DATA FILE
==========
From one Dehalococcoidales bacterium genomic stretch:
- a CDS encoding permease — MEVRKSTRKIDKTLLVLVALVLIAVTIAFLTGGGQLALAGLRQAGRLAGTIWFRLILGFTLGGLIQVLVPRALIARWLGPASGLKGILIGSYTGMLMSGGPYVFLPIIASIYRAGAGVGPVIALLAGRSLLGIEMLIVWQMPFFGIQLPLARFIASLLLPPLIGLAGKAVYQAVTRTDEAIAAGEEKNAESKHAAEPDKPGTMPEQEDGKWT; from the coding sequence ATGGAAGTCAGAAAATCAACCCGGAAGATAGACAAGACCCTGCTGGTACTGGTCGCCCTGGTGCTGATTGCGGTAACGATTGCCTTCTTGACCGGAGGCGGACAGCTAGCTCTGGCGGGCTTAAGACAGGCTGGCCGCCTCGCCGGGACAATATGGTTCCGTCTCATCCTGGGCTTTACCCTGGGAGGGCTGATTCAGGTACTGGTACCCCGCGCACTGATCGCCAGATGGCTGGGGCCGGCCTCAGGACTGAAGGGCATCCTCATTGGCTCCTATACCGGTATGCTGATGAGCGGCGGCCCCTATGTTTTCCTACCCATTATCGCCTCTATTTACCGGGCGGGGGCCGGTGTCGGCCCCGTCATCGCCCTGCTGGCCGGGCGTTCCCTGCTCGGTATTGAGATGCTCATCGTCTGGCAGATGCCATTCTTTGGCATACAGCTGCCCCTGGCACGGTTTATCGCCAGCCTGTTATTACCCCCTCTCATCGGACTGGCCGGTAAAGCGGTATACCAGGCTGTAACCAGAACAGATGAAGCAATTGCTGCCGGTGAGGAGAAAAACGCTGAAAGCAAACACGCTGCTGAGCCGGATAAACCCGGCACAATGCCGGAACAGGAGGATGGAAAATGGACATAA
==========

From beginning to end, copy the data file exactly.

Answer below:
From one Dehalococcoidales bacterium genomic stretch:
- a CDS encoding permease — MEVRKSTRKIDKTLLVLVALVLIAVTIAFLTGGGQLALAGLRQAGRLAGTIWFRLILGFTLGGLIQVLVPRALIARWLGPASGLKGILIGSYTGMLMSGGPYVFLPIIASIYRAGAGVGPVIALLAGRSLLGIEMLIVWQMPFFGIQLPLARFIASLLLPPLIGLAGKAVYQAVTRTDEAIAAGEEKNAESKHAAEPDKPGTMPEQEDGKWT; from the coding sequence ATGGAAGTCAGAAAATCAACCCGGAAGATAGACAAGACCCTGCTGGTACTGGTCGCCCTGGTGCTGATTGCGGTAACGATTGCCTTCTTGACCGGAGGCGGACAGCTAGCTCTGGCGGGCTTAAGACAGGCTGGCCGCCTCGCCGGGACAATATGGTTCCGTCTCATCCTGGGCTTTACCCTGGGAGGGCTGATTCAGGTACTGGTACCCCGCGCACTGATCGCCAGATGGCTGGGGCCGGCCTCAGGACTGAAGGGCATCCTCATTGGCTCCTATACCGGTATGCTGATGAGCGGCGGCCCCTATGTTTTCCTACCCATTATCGCCTCTATTTACCGGGCGGGGGCCGGTGTCGGCCCCGTCATCGCCCTGCTGGCCGGGCGTTCCCTGCTCGGTATTGAGATGCTCATCGTCTGGCAGATGCCATTCTTTGGCATACAGCTGCCCCTGGCACGGTTTATCGCCAGCCTGTTATTACCCCCTCTCATCGGACTGGCCGGTAAAGCGGTATACCAGGCTGTAACCAGAACAGATGAAGCAATTGCTGCCGGTGAGGAGAAAAACGCTGAAAGCAAACACGCTGCTGAGCCGGATAAACCCGGCACAATGCCGGAACAGGAGGATGGAAAATGGACATAA